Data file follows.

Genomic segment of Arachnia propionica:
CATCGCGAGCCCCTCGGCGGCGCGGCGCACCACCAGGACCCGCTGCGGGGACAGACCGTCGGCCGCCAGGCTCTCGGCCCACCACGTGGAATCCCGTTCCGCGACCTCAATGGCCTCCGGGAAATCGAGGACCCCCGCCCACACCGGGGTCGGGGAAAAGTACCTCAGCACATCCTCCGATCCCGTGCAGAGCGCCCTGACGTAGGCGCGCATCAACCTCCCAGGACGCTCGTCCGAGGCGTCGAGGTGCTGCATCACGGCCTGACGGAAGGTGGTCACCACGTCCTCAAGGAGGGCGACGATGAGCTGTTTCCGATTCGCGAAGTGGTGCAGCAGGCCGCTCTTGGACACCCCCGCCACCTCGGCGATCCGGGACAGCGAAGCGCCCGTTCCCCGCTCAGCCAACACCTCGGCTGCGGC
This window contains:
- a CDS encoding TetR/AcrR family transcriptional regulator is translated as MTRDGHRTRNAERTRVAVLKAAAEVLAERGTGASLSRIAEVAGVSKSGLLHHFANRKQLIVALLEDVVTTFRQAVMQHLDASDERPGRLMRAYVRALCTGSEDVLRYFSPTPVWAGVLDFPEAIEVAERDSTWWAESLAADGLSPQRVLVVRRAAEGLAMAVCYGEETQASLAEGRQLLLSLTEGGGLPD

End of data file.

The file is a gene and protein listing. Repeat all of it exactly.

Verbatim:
Genomic segment of Arachnia propionica:
CATCGCGAGCCCCTCGGCGGCGCGGCGCACCACCAGGACCCGCTGCGGGGACAGACCGTCGGCCGCCAGGCTCTCGGCCCACCACGTGGAATCCCGTTCCGCGACCTCAATGGCCTCCGGGAAATCGAGGACCCCCGCCCACACCGGGGTCGGGGAAAAGTACCTCAGCACATCCTCCGATCCCGTGCAGAGCGCCCTGACGTAGGCGCGCATCAACCTCCCAGGACGCTCGTCCGAGGCGTCGAGGTGCTGCATCACGGCCTGACGGAAGGTGGTCACCACGTCCTCAAGGAGGGCGACGATGAGCTGTTTCCGATTCGCGAAGTGGTGCAGCAGGCCGCTCTTGGACACCCCCGCCACCTCGGCGATCCGGGACAGCGAAGCGCCCGTTCCCCGCTCAGCCAACACCTCGGCTGCGGC
This window contains:
- a CDS encoding TetR/AcrR family transcriptional regulator is translated as MTRDGHRTRNAERTRVAVLKAAAEVLAERGTGASLSRIAEVAGVSKSGLLHHFANRKQLIVALLEDVVTTFRQAVMQHLDASDERPGRLMRAYVRALCTGSEDVLRYFSPTPVWAGVLDFPEAIEVAERDSTWWAESLAADGLSPQRVLVVRRAAEGLAMAVCYGEETQASLAEGRQLLLSLTEGGGLPD